This blog is for everyone who uses words.

The ordinary-sized words are for everyone, but the big ones are especially for children.



Monday, 21 January 2013

Spot the frippet: furbelow.

Some words are a constant source of delight, and furbelow is one of those.

I've known this word since I was very small, when, hazily, I assumed it referred to luxurious underwear.

I found out exactly what it meant, ooh, it must have been about...

...er, eight thirty last night.

Furbelow almost always appears with its non-identical twin, frills. Frills and furbelows, people say (well, actually they don't: only retired colonels in old-fashioned novels ever say frills and furbelows, but you know what I mean).

And what is a furbelow?

One of these:


This is William Pitt the Younger – the painting is attributed to Thomas Gainsborough (c. 1804)
 
No, not a Prime Minister.
 
Here are some more:
 
 
See? Round the cap.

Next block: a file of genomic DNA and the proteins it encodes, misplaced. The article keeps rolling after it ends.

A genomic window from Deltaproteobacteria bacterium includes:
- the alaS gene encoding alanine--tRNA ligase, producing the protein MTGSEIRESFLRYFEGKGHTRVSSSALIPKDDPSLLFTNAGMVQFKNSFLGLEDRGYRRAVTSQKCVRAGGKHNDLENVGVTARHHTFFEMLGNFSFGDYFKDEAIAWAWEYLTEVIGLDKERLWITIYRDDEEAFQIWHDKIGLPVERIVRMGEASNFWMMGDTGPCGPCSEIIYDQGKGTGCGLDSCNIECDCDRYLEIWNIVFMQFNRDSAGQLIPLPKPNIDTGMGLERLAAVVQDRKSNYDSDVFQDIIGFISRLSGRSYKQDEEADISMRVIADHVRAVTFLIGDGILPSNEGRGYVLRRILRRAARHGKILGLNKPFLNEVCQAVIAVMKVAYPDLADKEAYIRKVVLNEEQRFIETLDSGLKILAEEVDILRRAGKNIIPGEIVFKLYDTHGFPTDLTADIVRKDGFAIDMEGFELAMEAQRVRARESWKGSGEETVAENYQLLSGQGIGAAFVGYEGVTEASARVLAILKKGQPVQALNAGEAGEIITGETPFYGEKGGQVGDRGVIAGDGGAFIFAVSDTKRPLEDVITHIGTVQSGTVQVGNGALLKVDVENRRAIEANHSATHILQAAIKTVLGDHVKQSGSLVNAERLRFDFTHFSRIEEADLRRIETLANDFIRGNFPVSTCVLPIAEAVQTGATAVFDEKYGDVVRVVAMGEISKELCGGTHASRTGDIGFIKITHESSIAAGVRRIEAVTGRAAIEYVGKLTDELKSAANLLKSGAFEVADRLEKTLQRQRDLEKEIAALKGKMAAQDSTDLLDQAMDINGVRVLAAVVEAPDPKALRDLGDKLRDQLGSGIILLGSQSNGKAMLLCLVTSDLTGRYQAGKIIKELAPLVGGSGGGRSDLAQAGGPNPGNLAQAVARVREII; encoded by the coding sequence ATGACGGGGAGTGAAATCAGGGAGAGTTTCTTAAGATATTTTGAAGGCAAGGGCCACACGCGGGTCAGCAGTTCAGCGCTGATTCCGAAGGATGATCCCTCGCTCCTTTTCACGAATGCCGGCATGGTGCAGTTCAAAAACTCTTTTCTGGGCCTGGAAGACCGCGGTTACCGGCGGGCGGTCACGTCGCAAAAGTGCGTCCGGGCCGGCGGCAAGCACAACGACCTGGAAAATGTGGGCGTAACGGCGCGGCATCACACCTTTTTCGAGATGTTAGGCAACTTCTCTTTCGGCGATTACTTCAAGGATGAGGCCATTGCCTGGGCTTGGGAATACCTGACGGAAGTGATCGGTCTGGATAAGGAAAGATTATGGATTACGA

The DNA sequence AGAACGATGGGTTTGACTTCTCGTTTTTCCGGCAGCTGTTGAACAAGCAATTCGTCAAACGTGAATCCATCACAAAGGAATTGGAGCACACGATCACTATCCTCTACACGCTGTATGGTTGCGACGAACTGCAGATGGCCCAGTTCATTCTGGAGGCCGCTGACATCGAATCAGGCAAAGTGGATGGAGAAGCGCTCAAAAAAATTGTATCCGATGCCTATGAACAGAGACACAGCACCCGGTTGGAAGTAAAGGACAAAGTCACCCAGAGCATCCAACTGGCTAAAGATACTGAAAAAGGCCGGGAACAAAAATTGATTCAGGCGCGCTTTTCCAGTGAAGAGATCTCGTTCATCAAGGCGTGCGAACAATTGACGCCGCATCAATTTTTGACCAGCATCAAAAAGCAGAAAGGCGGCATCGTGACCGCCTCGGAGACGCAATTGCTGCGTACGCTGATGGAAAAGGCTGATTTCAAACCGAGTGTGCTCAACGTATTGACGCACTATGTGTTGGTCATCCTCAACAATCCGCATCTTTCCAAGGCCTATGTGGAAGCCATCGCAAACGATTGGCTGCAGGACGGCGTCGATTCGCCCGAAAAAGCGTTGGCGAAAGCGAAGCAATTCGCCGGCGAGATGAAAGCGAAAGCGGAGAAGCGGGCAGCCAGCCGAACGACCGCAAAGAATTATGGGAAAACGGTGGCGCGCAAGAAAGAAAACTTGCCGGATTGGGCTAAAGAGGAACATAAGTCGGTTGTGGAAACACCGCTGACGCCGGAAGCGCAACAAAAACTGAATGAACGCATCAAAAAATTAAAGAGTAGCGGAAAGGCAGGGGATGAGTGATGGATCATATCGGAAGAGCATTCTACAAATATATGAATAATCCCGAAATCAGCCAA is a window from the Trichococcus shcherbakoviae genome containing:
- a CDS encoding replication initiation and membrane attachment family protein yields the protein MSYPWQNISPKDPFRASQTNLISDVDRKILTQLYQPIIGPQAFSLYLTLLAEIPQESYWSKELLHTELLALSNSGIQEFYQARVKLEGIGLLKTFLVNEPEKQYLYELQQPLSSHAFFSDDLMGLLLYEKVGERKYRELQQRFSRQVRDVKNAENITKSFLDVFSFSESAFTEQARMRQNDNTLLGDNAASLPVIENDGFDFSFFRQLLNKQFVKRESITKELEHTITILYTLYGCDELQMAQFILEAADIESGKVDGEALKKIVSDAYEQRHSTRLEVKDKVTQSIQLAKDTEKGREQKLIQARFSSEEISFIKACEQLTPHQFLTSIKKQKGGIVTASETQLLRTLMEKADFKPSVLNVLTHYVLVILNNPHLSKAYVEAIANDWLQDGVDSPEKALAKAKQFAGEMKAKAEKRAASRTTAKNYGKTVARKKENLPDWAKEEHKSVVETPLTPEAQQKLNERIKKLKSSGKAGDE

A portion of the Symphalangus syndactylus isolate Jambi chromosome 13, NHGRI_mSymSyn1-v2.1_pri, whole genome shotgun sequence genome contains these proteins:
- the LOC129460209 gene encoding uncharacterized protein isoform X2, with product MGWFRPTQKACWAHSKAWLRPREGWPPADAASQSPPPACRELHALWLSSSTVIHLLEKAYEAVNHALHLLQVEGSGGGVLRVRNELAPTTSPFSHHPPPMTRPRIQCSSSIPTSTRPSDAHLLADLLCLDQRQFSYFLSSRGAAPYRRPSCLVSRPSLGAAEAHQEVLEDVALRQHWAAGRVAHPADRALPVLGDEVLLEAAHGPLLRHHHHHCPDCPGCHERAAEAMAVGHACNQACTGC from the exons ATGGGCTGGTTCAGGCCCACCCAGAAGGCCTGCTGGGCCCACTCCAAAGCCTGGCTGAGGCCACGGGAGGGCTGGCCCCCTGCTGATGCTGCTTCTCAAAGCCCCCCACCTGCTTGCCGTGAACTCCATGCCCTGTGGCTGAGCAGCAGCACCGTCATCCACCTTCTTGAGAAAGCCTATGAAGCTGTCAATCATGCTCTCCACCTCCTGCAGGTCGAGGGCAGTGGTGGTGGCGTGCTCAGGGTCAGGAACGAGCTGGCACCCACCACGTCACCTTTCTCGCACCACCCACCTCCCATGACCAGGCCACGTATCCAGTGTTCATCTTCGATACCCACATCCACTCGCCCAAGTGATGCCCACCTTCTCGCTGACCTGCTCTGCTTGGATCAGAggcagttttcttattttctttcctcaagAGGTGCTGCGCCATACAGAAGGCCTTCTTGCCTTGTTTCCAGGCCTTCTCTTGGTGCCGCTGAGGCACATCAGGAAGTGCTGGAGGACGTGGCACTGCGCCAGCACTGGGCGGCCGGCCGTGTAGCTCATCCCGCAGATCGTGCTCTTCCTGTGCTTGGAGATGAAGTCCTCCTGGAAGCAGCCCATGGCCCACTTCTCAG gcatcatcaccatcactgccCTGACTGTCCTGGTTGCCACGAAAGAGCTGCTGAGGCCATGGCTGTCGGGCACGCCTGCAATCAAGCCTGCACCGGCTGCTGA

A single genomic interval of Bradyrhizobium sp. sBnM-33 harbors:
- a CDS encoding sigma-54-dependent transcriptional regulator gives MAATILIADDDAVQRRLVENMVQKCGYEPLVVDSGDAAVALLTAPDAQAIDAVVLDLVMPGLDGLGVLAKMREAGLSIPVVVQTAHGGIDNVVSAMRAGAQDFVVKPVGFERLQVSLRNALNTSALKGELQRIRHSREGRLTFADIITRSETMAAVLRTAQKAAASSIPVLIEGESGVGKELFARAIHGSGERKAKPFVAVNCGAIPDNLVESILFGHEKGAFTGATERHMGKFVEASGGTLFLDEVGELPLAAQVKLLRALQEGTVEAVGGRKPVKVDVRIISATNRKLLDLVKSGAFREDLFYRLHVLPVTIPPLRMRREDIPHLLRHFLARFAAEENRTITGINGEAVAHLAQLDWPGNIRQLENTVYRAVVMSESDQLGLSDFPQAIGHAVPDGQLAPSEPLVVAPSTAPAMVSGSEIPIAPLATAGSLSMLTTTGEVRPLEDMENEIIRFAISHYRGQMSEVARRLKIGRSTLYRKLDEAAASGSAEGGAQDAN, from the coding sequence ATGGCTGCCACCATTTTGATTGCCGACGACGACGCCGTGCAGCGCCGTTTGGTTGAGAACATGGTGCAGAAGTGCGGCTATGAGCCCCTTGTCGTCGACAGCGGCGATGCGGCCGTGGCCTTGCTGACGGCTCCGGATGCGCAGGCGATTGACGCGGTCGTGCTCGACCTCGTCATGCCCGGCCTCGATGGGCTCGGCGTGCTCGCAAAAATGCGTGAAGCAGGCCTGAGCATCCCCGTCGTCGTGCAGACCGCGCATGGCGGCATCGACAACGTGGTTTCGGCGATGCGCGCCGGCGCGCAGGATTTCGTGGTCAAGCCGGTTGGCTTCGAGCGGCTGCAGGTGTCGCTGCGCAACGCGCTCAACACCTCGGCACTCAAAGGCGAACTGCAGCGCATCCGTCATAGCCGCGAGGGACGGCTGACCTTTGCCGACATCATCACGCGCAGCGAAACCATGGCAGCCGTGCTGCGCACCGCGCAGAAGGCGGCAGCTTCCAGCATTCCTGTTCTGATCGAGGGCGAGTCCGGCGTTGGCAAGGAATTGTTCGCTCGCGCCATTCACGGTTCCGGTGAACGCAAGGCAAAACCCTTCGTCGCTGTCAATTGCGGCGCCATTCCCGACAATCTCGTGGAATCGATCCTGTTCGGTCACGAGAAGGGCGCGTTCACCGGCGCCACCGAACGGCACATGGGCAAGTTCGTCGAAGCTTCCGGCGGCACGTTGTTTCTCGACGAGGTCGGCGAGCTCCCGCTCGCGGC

And some more:

Frill-necked lizard (dragon) by worms_x - Frill-necked lizard aka Frilled dragon typical to Australia

That's a frill-necked lizard. You get them in Australia. Lucky Australia!

By now it should be clear that furbelows are flounces or frills or some other bit of (usually fabric) bling.

It will also be clear that the phrase  frills and furbelows is saying the same thing twice.

But wouldn't the world be a greyer place if we banished furbelow just because we didn't need it?

Spot the Frippet: furbelow.  This word comes from the French dialect word farbella, and has attained its current form because people associated frills with underwear and fur with luxury: so it's really a very happy accident.



3 comments:

  1. Thanks,

    I JUST ENCOUNTERED THIS WORD IN THE AMERICANS BY Henry Adams. I FINALLY GET IT.

    ReplyDelete
  2. Thanks,

    I JUST ENCOUNTERED THIS WORD IN THE AMERICANS BY Henry Adams. I FINALLY GET IT.

    ReplyDelete
  3. A very great pleasure, Tom, glad to be of service. Furbelow does have one of the most endearing derivations of all words, I think.

    ReplyDelete